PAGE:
And so to the unanswered question: What did the first punk rock girl wear to school?

My rating for Zoo TV Live From Sydney: 9 / 10

MLK

MLK is musically kind of dreary. Just a few different notes repeated back and forth. No drum, no bass. The words are repeated (mostly). A fairly short song overall. But this song is not about the music, and only partly about the words. This song is possibly the closest to a prayer that U2 have done. It does fit fairly well into The Unforgettable Fire, the entire album is kind of quiet and thoughtful.

Personally what I like about it is mostly that it leads into With Or Without You, and yet I’m not sure it has even done that very often. It did in the Rattle And Hum movie, and that’s where I’ve seen it played the most, where WOWY follows right after. For all I know (and I’m not going to do the research), it might have only played that way one time.

It was also sung for Aung San Suu Kyi at some points, which compares her to Martin Luther King. I suppose that could be a valid comparison, both are fighting for their people. Not in the same way, but good enough. I think they’ve also dedicated it to others over the years, which may tend to dilute the message.

On this day we get to pause and reflect about Martin Luther King (and literally as I write a commercial for the movie Selma came on tv). I have to say that I come from a point of privilege, being a white male, and so I’ve never had to live the experiences that many people go through. I can read history though - and much of the news that happens today - and my own liberal leaning tells me that we have a long way to go. The message from the song is that even if there are problems in the short term - the thunderclouds that pass rain - they will be gone one day and dreams will be realized. The question, of course, is how long it will take the dreams.

I have long had the theory that it takes the current leadership dying to produce progress. This applies to race and gender and probably many other things. In the 1960s the leaders of the country were old white men, and the up-and-coming leaders had pretty much the same views. As time goes by they lose power, or die off, and younger people slowly get more tolerant of many things. The arc of history is long but it bends towards progress. Or something like that. The question is how long to wait for progress. We see progress in women’s rights. We see progress in gay marriage. I’m not sure I see this happening in the black community in the same way. It is much more a case where white people are actively working to keep black people poor and in need, rather than enabling them to step up and improve their lot in life. This is why studies consistently show that poor people perform worse in life, and black people are a large subset of poor people, largely for historical reasons.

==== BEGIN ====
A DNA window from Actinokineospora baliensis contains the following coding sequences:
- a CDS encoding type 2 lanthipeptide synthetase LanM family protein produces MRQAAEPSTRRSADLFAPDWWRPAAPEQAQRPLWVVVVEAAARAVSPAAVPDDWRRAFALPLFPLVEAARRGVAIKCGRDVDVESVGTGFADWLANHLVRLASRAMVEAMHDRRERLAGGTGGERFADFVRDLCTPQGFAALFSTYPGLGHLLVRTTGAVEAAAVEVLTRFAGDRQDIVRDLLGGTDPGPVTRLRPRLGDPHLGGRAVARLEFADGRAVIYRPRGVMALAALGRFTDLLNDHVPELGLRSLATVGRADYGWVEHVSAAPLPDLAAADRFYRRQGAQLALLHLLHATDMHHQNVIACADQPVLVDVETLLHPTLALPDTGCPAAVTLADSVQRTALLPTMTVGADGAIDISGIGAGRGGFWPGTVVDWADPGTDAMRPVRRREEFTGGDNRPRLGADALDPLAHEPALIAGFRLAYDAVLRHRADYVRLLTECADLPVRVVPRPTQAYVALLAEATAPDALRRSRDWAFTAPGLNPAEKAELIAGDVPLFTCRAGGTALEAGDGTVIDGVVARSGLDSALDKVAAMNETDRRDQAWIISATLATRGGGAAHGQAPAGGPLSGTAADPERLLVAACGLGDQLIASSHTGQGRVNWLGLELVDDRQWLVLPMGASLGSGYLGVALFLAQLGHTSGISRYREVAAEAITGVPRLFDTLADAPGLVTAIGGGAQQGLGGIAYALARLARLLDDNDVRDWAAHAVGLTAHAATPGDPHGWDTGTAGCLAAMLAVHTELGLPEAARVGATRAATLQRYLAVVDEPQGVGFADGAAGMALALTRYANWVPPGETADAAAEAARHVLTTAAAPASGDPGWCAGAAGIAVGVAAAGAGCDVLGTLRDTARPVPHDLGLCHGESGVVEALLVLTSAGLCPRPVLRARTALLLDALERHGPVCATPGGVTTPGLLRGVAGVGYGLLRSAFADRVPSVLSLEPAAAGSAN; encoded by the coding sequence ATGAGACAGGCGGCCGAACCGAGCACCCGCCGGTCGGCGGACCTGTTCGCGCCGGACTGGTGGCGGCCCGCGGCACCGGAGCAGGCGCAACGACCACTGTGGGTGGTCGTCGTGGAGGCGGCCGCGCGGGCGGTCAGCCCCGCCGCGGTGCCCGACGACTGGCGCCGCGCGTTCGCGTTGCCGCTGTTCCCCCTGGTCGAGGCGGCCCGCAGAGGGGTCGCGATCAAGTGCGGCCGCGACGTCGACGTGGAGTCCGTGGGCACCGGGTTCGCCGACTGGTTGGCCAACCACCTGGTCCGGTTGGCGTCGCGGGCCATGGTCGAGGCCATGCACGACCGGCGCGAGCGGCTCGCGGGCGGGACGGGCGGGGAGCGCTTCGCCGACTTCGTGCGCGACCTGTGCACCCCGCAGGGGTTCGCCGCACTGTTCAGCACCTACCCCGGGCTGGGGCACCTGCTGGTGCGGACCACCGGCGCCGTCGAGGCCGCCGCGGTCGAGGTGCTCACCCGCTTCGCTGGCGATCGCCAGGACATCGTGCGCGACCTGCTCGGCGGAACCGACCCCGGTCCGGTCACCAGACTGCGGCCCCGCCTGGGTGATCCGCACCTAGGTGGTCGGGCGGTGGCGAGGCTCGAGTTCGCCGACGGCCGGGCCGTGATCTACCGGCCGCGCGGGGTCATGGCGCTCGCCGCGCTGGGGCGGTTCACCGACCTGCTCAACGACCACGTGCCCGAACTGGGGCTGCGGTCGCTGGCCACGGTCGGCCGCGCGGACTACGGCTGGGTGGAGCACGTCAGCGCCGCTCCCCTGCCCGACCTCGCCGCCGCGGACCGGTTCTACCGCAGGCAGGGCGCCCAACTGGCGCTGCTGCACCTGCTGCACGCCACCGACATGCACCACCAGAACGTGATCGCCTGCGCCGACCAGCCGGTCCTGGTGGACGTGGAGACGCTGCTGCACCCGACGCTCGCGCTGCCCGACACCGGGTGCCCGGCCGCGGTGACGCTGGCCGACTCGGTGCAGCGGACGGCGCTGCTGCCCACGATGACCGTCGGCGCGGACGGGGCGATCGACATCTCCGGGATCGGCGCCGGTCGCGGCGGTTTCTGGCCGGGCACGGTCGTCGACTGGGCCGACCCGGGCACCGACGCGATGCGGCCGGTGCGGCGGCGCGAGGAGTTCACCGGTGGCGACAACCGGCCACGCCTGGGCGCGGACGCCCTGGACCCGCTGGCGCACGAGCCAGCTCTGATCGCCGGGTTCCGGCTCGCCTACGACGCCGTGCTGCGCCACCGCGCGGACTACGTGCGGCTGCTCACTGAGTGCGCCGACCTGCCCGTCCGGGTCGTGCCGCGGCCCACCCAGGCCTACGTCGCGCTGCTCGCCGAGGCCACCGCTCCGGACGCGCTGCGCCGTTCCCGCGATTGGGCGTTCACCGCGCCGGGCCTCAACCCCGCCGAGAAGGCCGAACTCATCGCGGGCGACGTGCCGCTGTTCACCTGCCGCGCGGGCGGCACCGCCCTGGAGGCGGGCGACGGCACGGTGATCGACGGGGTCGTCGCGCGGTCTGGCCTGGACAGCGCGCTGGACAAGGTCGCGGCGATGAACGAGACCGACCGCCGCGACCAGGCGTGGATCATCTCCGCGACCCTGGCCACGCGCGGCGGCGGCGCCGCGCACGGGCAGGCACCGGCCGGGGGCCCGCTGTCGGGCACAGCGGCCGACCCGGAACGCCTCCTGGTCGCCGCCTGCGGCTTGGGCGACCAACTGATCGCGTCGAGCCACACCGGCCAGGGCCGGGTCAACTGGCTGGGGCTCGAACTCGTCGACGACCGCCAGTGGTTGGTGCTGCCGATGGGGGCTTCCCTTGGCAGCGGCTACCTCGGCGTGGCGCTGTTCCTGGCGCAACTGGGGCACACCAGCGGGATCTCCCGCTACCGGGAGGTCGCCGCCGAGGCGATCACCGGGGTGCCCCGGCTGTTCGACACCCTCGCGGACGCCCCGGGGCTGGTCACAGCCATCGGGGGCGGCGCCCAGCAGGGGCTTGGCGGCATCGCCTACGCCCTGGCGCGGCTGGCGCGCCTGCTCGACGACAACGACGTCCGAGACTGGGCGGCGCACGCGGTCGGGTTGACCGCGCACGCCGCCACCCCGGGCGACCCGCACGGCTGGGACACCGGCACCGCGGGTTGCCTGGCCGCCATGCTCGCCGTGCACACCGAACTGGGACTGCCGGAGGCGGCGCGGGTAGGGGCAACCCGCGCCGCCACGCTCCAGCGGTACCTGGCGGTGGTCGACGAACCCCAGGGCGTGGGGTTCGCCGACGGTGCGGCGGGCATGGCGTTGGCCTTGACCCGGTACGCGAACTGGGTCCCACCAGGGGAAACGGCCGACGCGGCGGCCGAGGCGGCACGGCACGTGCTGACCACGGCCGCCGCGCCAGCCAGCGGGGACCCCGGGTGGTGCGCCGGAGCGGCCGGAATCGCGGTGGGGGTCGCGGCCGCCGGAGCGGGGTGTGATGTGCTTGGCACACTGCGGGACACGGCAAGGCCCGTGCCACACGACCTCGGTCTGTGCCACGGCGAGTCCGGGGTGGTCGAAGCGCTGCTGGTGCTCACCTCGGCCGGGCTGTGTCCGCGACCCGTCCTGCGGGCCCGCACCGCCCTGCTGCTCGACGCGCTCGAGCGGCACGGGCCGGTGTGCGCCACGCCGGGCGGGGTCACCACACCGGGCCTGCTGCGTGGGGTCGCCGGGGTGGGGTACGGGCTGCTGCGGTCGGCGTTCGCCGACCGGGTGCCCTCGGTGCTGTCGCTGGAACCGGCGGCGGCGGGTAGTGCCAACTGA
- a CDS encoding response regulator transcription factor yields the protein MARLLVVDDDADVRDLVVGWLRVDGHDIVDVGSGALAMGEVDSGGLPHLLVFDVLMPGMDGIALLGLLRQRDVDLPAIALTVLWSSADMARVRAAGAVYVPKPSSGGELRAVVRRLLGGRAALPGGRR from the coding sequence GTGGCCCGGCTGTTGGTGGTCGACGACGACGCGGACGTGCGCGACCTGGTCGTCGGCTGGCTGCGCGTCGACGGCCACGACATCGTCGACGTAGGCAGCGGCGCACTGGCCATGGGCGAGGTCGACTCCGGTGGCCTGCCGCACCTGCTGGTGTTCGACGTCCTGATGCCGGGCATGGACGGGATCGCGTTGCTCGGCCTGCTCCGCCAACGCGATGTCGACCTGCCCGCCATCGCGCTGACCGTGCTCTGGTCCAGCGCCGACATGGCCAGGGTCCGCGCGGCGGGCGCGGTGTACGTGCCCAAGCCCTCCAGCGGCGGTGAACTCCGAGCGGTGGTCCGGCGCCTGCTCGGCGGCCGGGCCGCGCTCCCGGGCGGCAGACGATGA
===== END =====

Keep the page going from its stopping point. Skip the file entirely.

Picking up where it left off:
So how long until we see MLK’s dream realized? How long must we sing this song?

My rating for MLK: 4 / 10

Drunk Chicken / America

Back in the day, U2 recorded the song Jesus Christ for the Folkways album. I bought the album, listened to Jesus Christ and the rest, and developed an interest in Woody Guthrie. While reading his bio I found out about Jack Kerouac (as any good college kid reading this stuff should), but I never extended my interest much past Kerouac to Allen Ginsberg and his cohort. I don’t know why I didn’t, but this all comes back around again because of the existence of this song.

Drunk Chicken is supposedly a piece of music that U2 recorded back during the Joshua Tree sessions, but it never made it to an album. Listening to the music itself, it’s kind of sparse, pretty much featuring just drums and guitar (I’ll be honest here and say I’m not sure if it’s guitar or keyboard, it’s just this weird sounding noise). Edge suggests that it’s all Brian Eno, that it was an early session and the music never went anywhere. Interesting how much influence that Eno has had on the band, how much of it was him and how much them over the years?

So it’s short, only 1:34 long, and has Allen Ginsberg reading the words of his poem America over the top. Now you see where the name for the piece comes from. I don’t know about you, but for me this “song” is pretty much a waste of time. Perhaps a piece of performance art? Maybe so. I’m not casting any aspersions, but the fact that this ends up being the last song on the B sides of the remastered Joshua Tree might tell you something. It probably went something like this: “hey, we have an extra minute and a half of space on the CD, anyone got anything they want to shove in there? Oh, this instrumental piece that isn’t very good? How about some words for it? Hmm, Bono already left for the day, who’s got some audio about that long? Oh, I know what we can use…”